Friday, June 28, 2013

Life, Ahh, Finds a Way...

*thud; BWAHHHHHHHHHHHHH*

*thud; BWAHHHHHHHHHHHHH*

*THUD; weeeeeoooooo...ooooooooo....*

Jurassic Park is 20.


I've been a dinosaur nut since age 3. Probably before, but I can't remember before 3. Literally my earliest memory is my third birthday. Where I had dinosaurs on my cake.

I had tons of Playskool's "Definitely Dinosaurs" toy line. I had whole documentaries on dinosaurs memorized, including the special that was half Fred Savage and half claymation, but that's a story for another time. I was annoying.

So when I saw a giant cardboard standee ad for Jurassic Park - just the Visitor's Center, but still I knew the word "Jurassic" well - it didn't matter that it was PG-13 and I was merely 6 going on 7, I knew I had to see that movie.

My parents also knew that they couldn't keep me away from it, even though I had never seen a PG-13 film in a dark theatre before, and I was still young. So (and to my knowledge this is the only time they did this), they actually pre-viewed the film without me, so that when they took me they could warn me when the scary parts were - and I was a scaredy-cat.

And boy, are parts of Jurassic Park scary. I remember that it was years before I could watch half of the scenes involving the velociraptors without hiding my eyes. Even today, knowing the film as inside and out as I do, the jump scares still make me jump. That's powerful.

In spite of this, I fell in love with the film from moment one. I was blown away just like everyone else at the dinosaurs in this film, and even today I think the groundbreaking CG holds up better than most modern fare. This is also when I really started noticing actors as well, as it wouldn't be too long before I was saying things like "Hey, that's Malcolm fighting those aliens!" or "Hey, Seinfeld's nasty neighbor is Nedry!"

Speaking of actors, I have to say Jeff Goldblum is one of my favorites. He is one of those actors, like Christopher Walken, who plays pretty much himself in every film, and I've noticed a huge backlash lately because of it. But I don't care. I love Jeff, he's awesome, he needs more work. Raines was a neat idea, why did it only last like four episodes?! *ahem* but I digress...

If I had only one nitpick, it's that Chrichton's story is a little bit too streamlined. It works great as an action-adventure film, but the nuances of the narrative can easily get lost. It also damaged the sequels in that rather than letting them become their own stories, it became more "let's see how many missing beats from the first book we can finally get around to here." Despite this, I do enjoy Lost World and JPIII. Not as much as the first, and JPIII does have one unforgivable moment for me (I don't care how big you are, you're not breaking one of the most powerful necks in the fossil record with those skinny jaws), but they're still a lot of fun.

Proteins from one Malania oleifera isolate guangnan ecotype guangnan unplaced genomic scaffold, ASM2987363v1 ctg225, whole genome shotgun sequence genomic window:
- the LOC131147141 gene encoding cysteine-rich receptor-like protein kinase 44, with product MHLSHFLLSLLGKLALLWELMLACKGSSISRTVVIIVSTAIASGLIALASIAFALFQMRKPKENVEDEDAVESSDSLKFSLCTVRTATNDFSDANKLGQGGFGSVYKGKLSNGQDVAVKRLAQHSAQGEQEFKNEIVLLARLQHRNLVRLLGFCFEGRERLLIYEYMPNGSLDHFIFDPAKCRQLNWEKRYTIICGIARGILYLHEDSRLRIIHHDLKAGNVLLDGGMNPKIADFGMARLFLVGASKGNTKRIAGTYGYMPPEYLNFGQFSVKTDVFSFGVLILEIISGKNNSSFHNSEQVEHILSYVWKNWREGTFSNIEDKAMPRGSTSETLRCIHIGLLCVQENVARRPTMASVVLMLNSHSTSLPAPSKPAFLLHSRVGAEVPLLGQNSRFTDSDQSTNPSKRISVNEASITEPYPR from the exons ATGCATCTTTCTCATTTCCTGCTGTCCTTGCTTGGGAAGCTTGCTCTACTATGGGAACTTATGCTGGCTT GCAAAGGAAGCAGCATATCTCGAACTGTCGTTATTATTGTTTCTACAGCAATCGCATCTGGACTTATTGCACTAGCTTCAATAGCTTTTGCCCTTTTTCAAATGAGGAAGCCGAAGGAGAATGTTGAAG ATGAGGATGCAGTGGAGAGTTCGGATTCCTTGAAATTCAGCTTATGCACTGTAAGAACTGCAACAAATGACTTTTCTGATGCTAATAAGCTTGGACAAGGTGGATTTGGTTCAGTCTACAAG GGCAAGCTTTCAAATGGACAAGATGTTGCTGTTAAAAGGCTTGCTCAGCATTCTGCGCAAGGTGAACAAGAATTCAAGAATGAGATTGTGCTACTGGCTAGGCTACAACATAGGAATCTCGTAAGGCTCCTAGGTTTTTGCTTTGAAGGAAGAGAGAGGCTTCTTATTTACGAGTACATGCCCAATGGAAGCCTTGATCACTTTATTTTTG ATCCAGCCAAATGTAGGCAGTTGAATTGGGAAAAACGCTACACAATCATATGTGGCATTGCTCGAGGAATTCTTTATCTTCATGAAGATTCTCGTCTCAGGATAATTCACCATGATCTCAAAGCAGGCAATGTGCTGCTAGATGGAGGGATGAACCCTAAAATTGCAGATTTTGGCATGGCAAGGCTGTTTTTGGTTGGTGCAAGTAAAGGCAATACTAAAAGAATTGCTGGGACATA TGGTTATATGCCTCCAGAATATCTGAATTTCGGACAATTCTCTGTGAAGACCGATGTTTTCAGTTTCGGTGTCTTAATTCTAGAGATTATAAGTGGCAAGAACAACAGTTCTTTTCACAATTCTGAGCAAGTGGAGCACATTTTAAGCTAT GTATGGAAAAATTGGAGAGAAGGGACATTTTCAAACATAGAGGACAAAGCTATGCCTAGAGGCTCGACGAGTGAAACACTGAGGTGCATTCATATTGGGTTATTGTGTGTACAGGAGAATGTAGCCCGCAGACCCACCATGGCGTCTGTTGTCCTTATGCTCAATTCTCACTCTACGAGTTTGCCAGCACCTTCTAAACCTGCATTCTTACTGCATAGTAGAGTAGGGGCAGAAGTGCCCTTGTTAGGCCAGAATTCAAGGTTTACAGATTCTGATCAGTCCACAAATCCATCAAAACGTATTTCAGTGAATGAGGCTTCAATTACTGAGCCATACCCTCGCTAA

Jurassic Park is breathtaking, groundbreaking, and loads of fun. Not only is it one of my favorite movies of all time, but it opened the door for many of my other favorite movies of all time.

Spared no expense.

10 comments:

  1. I haven't seen Jurassic Park in years.

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    1. Then you should.

      I actually caught last month's 3D rerelease, and it was magical.

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    2. Yeah, I'll see if I can get it on DVD/Blu-ray

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  2. I have a confession to make: as a kid I hated science fiction, but I loved dinosaurs. After learning that "Jurassic Park" was science fiction, my attitude towards sf CHANGED in the link of eye. I started to develop an interest in science fiction, and in the year "The Lost World" was released, a classmate introduced me to a new franchise... "Star Wars".

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    Replies
    1. I wouldn't classify JP as Sci Fi as much as a Techno Thriller, though I guess there are some elements. And Star Wars is space fantasy, but that's a common misunderstanding. But either way, it's always awesome when the perception shifts and you discover what you've been missing.

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    2. A lot of techno thriller still counts as science-fiction, and I think it's fair to categorize JP under that banner.

      Though really, it's worth noting that the actual genre of "science fiction" kinda died out with the space race and in the modern sense has become so broad and encompassing to be considered a genre in the same way "fantasy" is now- ie a certain sort of aesthetic that's used to tell a wide variety of stories.



      Also, ignore the above comment. Apparently I was logged into my mother's account and posted under it by mistake. My bad.

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    3. I disagree. While there's very little coming out now that's just Sci-Fi by itself, it's still going strong.

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    4. P.S. I got rid of the misappropriated comment for you. No worries.

      Interesting...your mother has the same first initials as my wife.

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    5. Awesome, thanks.

      And the actual narrative definition of sci-fi is basically what it was in the Golden Age, of people in very scientific-based stories about our potential in the future and all that. I'll admit my breadth of experience isn't too huge on that front, but if it is still around today it's in a definite minority to the broader scope of 'science-fiction' that we have today.

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    6. It is still around, but usually mixed with other things like horror or westerns.

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